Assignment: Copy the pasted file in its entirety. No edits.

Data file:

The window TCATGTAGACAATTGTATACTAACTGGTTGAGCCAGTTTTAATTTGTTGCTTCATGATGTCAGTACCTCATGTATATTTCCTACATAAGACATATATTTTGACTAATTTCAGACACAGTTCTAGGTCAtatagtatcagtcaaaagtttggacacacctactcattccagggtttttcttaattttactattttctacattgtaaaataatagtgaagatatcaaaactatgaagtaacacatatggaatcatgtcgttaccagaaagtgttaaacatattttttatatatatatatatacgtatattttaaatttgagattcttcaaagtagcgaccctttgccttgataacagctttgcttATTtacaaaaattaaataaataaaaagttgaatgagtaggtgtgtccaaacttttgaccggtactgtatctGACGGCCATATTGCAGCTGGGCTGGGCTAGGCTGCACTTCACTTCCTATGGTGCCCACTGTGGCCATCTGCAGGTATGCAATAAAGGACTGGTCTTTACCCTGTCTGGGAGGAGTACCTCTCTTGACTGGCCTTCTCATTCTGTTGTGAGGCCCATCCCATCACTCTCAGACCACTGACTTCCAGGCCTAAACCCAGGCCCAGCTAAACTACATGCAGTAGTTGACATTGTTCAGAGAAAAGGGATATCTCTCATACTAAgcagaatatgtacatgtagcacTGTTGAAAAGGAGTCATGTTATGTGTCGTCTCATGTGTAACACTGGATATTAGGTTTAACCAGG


The window TCATGTAGACAATTGTATACTAACTGGTTGAGCCAGTTTTAATTTGTTGCTTCATGATGTCAGTACCTCATGTATATTTCCTACATAAGACATATATTTTGACTAATTTCAGACACAGTTCTAGGTCAtatagtatcagtcaaaagtttggacacacctactcattccagggtttttcttaattttactattttctacattgtaaaataatagtgaagatatcaaaactatgaagtaacacatatggaatcatgtcgttaccagaaagtgttaaacatattttttatatatatatatatacgtatattttaaatttgagattcttcaaagtagcgaccctttgccttgataacagctttgcttATTtacaaaaattaaataaataaaaagttgaatgagtaggtgtgtccaaacttttgaccggtactgtatctGACGGCCATATTGCAGCTGGGCTGGGCTAGGCTGCACTTCACTTCCTATGGTGCCCACTGTGGCCATCTGCAGGTATGCAATAAAGGACTGGTCTTTACCCTGTCTGGGAGGAGTACCTCTCTTGACTGGCCTTCTCATTCTGTTGTGAGGCCCATCCCATCACTCTCAGACCACTGACTTCCAGGCCTAAACCCAGGCCCAGCTAAACTACATGCAGTAGTTGACATTGTTCAGAGAAAAGGGATATCTCTCATACTAAgcagaatatgtacatgtagcacTGTTGAAAAGGAGTCATGTTATGTGTCGTCTCATGTGTAACACTGGATATTAGGTTTAACCAGG